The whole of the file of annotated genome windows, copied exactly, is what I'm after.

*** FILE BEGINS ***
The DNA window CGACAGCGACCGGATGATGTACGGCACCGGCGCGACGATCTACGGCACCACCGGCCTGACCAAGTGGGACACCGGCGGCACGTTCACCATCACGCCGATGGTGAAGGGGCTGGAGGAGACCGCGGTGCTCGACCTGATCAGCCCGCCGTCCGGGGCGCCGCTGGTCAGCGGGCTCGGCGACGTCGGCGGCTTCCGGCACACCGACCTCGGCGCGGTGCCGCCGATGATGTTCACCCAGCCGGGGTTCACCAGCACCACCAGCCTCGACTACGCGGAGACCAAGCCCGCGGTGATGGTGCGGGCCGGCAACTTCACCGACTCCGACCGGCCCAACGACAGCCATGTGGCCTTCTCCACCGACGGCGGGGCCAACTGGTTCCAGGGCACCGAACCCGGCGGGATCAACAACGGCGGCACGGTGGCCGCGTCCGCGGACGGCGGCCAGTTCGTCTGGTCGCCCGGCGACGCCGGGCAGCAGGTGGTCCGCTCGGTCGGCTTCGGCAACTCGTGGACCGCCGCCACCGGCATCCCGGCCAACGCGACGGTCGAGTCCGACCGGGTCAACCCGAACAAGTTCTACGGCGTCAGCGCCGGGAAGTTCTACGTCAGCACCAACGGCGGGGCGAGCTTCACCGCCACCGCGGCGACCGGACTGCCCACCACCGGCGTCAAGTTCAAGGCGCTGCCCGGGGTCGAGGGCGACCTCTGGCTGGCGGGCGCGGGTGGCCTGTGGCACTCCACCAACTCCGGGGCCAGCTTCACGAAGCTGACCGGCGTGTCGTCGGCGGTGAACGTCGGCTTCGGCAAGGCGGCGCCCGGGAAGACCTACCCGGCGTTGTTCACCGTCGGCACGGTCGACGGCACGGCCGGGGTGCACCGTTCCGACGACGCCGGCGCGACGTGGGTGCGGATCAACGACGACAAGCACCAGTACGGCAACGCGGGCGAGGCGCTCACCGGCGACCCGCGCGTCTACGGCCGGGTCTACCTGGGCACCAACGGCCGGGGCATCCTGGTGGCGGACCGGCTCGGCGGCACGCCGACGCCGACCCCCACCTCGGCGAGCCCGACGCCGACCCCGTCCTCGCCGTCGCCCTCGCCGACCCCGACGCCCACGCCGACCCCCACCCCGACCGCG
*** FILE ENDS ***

The DNA window CGACAGCGACCGGATGATGTACGGCACCGGCGCGACGATCTACGGCACCACCGGCCTGACCAAGTGGGACACCGGCGGCACGTTCACCATCACGCCGATGGTGAAGGGGCTGGAGGAGACCGCGGTGCTCGACCTGATCAGCCCGCCGTCCGGGGCGCCGCTGGTCAGCGGGCTCGGCGACGTCGGCGGCTTCCGGCACACCGACCTCGGCGCGGTGCCGCCGATGATGTTCACCCAGCCGGGGTTCACCAGCACCACCAGCCTCGACTACGCGGAGACCAAGCCCGCGGTGATGGTGCGGGCCGGCAACTTCACCGACTCCGACCGGCCCAACGACAGCCATGTGGCCTTCTCCACCGACGGCGGGGCCAACTGGTTCCAGGGCACCGAACCCGGCGGGATCAACAACGGCGGCACGGTGGCCGCGTCCGCGGACGGCGGCCAGTTCGTCTGGTCGCCCGGCGACGCCGGGCAGCAGGTGGTCCGCTCGGTCGGCTTCGGCAACTCGTGGACCGCCGCCACCGGCATCCCGGCCAACGCGACGGTCGAGTCCGACCGGGTCAACCCGAACAAGTTCTACGGCGTCAGCGCCGGGAAGTTCTACGTCAGCACCAACGGCGGGGCGAGCTTCACCGCCACCGCGGCGACCGGACTGCCCACCACCGGCGTCAAGTTCAAGGCGCTGCCCGGGGTCGAGGGCGACCTCTGGCTGGCGGGCGCGGGTGGCCTGTGGCACTCCACCAACTCCGGGGCCAGCTTCACGAAGCTGACCGGCGTGTCGTCGGCGGTGAACGTCGGCTTCGGCAAGGCGGCGCCCGGGAAGACCTACCCGGCGTTGTTCACCGTCGGCACGGTCGACGGCACGGCCGGGGTGCACCGTTCCGACGACGCCGGCGCGACGTGGGTGCGGATCAACGACGACAAGCACCAGTACGGCAACGCGGGCGAGGCGCTCACCGGCGACCCGCGCGTCTACGGCCGGGTCTACCTGGGCACCAACGGCCGGGGCATCCTGGTGGCGGACCGGCTCGGCGGCACGCCGACGCCGACCCCCACCTCGGCGAGCCCGACGCCGACCCCGTCCTCGCCGTCGCCCTCGCCGACCCCGACGCCCACGCCGACCCCCACCCCGACCGCG